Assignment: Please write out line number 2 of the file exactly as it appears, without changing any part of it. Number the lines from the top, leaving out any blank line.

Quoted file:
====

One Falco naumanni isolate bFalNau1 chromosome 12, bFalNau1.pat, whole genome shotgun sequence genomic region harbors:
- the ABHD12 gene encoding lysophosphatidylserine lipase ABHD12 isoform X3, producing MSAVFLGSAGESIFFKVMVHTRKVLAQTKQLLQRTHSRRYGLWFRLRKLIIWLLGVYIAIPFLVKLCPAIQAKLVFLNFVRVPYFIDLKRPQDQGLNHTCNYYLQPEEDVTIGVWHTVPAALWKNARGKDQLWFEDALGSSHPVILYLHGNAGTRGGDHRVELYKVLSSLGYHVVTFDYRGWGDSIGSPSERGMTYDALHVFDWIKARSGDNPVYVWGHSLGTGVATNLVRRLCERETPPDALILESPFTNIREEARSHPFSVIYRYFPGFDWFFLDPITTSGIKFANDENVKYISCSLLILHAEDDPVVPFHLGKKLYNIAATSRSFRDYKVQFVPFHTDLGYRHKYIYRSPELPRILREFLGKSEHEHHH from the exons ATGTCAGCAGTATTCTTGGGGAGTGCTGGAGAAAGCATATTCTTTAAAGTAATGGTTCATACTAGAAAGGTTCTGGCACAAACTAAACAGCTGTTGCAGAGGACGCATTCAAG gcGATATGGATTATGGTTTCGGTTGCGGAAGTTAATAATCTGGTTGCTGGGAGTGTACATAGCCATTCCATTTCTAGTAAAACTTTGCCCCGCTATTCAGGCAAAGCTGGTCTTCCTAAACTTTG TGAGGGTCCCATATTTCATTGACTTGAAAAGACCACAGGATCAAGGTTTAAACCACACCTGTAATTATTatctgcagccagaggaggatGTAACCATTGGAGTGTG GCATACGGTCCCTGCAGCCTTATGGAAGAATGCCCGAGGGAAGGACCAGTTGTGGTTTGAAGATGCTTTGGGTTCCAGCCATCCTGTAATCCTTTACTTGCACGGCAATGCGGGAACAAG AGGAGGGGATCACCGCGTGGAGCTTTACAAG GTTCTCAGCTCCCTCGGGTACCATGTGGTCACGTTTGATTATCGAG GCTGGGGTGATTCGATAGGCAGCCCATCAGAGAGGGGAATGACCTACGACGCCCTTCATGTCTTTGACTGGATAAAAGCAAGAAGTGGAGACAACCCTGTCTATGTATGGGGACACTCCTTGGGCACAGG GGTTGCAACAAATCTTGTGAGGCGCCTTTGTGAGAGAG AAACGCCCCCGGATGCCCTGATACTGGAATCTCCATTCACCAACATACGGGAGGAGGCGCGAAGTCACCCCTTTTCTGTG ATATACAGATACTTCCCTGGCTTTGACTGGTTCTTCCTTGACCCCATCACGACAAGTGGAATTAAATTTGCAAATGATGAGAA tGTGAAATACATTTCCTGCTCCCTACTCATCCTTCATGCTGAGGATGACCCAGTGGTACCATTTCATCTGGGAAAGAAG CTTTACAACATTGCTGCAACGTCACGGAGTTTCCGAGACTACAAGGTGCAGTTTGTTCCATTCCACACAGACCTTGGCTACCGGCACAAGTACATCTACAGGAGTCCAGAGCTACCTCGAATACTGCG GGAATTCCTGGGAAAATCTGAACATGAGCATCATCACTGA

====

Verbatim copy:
- the ABHD12 gene encoding lysophosphatidylserine lipase ABHD12 isoform X3, producing MSAVFLGSAGESIFFKVMVHTRKVLAQTKQLLQRTHSRRYGLWFRLRKLIIWLLGVYIAIPFLVKLCPAIQAKLVFLNFVRVPYFIDLKRPQDQGLNHTCNYYLQPEEDVTIGVWHTVPAALWKNARGKDQLWFEDALGSSHPVILYLHGNAGTRGGDHRVELYKVLSSLGYHVVTFDYRGWGDSIGSPSERGMTYDALHVFDWIKARSGDNPVYVWGHSLGTGVATNLVRRLCERETPPDALILESPFTNIREEARSHPFSVIYRYFPGFDWFFLDPITTSGIKFANDENVKYISCSLLILHAEDDPVVPFHLGKKLYNIAATSRSFRDYKVQFVPFHTDLGYRHKYIYRSPELPRILREFLGKSEHEHHH from the exons ATGTCAGCAGTATTCTTGGGGAGTGCTGGAGAAAGCATATTCTTTAAAGTAATGGTTCATACTAGAAAGGTTCTGGCACAAACTAAACAGCTGTTGCAGAGGACGCATTCAAG gcGATATGGATTATGGTTTCGGTTGCGGAAGTTAATAATCTGGTTGCTGGGAGTGTACATAGCCATTCCATTTCTAGTAAAACTTTGCCCCGCTATTCAGGCAAAGCTGGTCTTCCTAAACTTTG TGAGGGTCCCATATTTCATTGACTTGAAAAGACCACAGGATCAAGGTTTAAACCACACCTGTAATTATTatctgcagccagaggaggatGTAACCATTGGAGTGTG GCATACGGTCCCTGCAGCCTTATGGAAGAATGCCCGAGGGAAGGACCAGTTGTGGTTTGAAGATGCTTTGGGTTCCAGCCATCCTGTAATCCTTTACTTGCACGGCAATGCGGGAACAAG AGGAGGGGATCACCGCGTGGAGCTTTACAAG GTTCTCAGCTCCCTCGGGTACCATGTGGTCACGTTTGATTATCGAG GCTGGGGTGATTCGATAGGCAGCCCATCAGAGAGGGGAATGACCTACGACGCCCTTCATGTCTTTGACTGGATAAAAGCAAGAAGTGGAGACAACCCTGTCTATGTATGGGGACACTCCTTGGGCACAGG GGTTGCAACAAATCTTGTGAGGCGCCTTTGTGAGAGAG AAACGCCCCCGGATGCCCTGATACTGGAATCTCCATTCACCAACATACGGGAGGAGGCGCGAAGTCACCCCTTTTCTGTG ATATACAGATACTTCCCTGGCTTTGACTGGTTCTTCCTTGACCCCATCACGACAAGTGGAATTAAATTTGCAAATGATGAGAA tGTGAAATACATTTCCTGCTCCCTACTCATCCTTCATGCTGAGGATGACCCAGTGGTACCATTTCATCTGGGAAAGAAG CTTTACAACATTGCTGCAACGTCACGGAGTTTCCGAGACTACAAGGTGCAGTTTGTTCCATTCCACACAGACCTTGGCTACCGGCACAAGTACATCTACAGGAGTCCAGAGCTACCTCGAATACTGCG GGAATTCCTGGGAAAATCTGAACATGAGCATCATCACTGA